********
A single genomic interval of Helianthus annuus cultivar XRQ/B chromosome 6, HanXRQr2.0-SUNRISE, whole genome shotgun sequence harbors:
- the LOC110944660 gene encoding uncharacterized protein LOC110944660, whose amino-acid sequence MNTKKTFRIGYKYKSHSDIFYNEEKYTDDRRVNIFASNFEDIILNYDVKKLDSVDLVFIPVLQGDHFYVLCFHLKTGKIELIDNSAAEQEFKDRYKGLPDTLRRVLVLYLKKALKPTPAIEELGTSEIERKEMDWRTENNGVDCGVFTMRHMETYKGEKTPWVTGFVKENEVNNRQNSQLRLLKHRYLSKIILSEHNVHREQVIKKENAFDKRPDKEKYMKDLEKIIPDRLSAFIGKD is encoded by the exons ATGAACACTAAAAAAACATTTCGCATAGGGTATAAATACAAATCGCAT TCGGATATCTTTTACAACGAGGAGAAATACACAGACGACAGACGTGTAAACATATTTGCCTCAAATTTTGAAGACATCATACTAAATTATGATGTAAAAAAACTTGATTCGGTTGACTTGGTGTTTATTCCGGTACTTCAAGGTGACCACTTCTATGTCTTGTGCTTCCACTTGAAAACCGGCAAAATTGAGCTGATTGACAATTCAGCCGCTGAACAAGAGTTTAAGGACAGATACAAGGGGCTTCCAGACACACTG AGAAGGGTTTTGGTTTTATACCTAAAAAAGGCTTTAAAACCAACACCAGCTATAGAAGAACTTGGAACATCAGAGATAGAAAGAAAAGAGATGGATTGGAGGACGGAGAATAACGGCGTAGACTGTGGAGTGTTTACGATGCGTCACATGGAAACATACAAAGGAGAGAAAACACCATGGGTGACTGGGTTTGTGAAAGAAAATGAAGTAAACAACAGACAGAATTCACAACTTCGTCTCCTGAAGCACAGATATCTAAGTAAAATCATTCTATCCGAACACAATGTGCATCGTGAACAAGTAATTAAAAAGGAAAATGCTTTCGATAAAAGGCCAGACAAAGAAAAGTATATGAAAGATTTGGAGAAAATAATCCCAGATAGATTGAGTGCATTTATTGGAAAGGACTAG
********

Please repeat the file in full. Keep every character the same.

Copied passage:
A single genomic interval of Helianthus annuus cultivar XRQ/B chromosome 6, HanXRQr2.0-SUNRISE, whole genome shotgun sequence harbors:
- the LOC110944660 gene encoding uncharacterized protein LOC110944660, whose amino-acid sequence MNTKKTFRIGYKYKSHSDIFYNEEKYTDDRRVNIFASNFEDIILNYDVKKLDSVDLVFIPVLQGDHFYVLCFHLKTGKIELIDNSAAEQEFKDRYKGLPDTLRRVLVLYLKKALKPTPAIEELGTSEIERKEMDWRTENNGVDCGVFTMRHMETYKGEKTPWVTGFVKENEVNNRQNSQLRLLKHRYLSKIILSEHNVHREQVIKKENAFDKRPDKEKYMKDLEKIIPDRLSAFIGKD is encoded by the exons ATGAACACTAAAAAAACATTTCGCATAGGGTATAAATACAAATCGCAT TCGGATATCTTTTACAACGAGGAGAAATACACAGACGACAGACGTGTAAACATATTTGCCTCAAATTTTGAAGACATCATACTAAATTATGATGTAAAAAAACTTGATTCGGTTGACTTGGTGTTTATTCCGGTACTTCAAGGTGACCACTTCTATGTCTTGTGCTTCCACTTGAAAACCGGCAAAATTGAGCTGATTGACAATTCAGCCGCTGAACAAGAGTTTAAGGACAGATACAAGGGGCTTCCAGACACACTG AGAAGGGTTTTGGTTTTATACCTAAAAAAGGCTTTAAAACCAACACCAGCTATAGAAGAACTTGGAACATCAGAGATAGAAAGAAAAGAGATGGATTGGAGGACGGAGAATAACGGCGTAGACTGTGGAGTGTTTACGATGCGTCACATGGAAACATACAAAGGAGAGAAAACACCATGGGTGACTGGGTTTGTGAAAGAAAATGAAGTAAACAACAGACAGAATTCACAACTTCGTCTCCTGAAGCACAGATATCTAAGTAAAATCATTCTATCCGAACACAATGTGCATCGTGAACAAGTAATTAAAAAGGAAAATGCTTTCGATAAAAGGCCAGACAAAGAAAAGTATATGAAAGATTTGGAGAAAATAATCCCAGATAGATTGAGTGCATTTATTGGAAAGGACTAG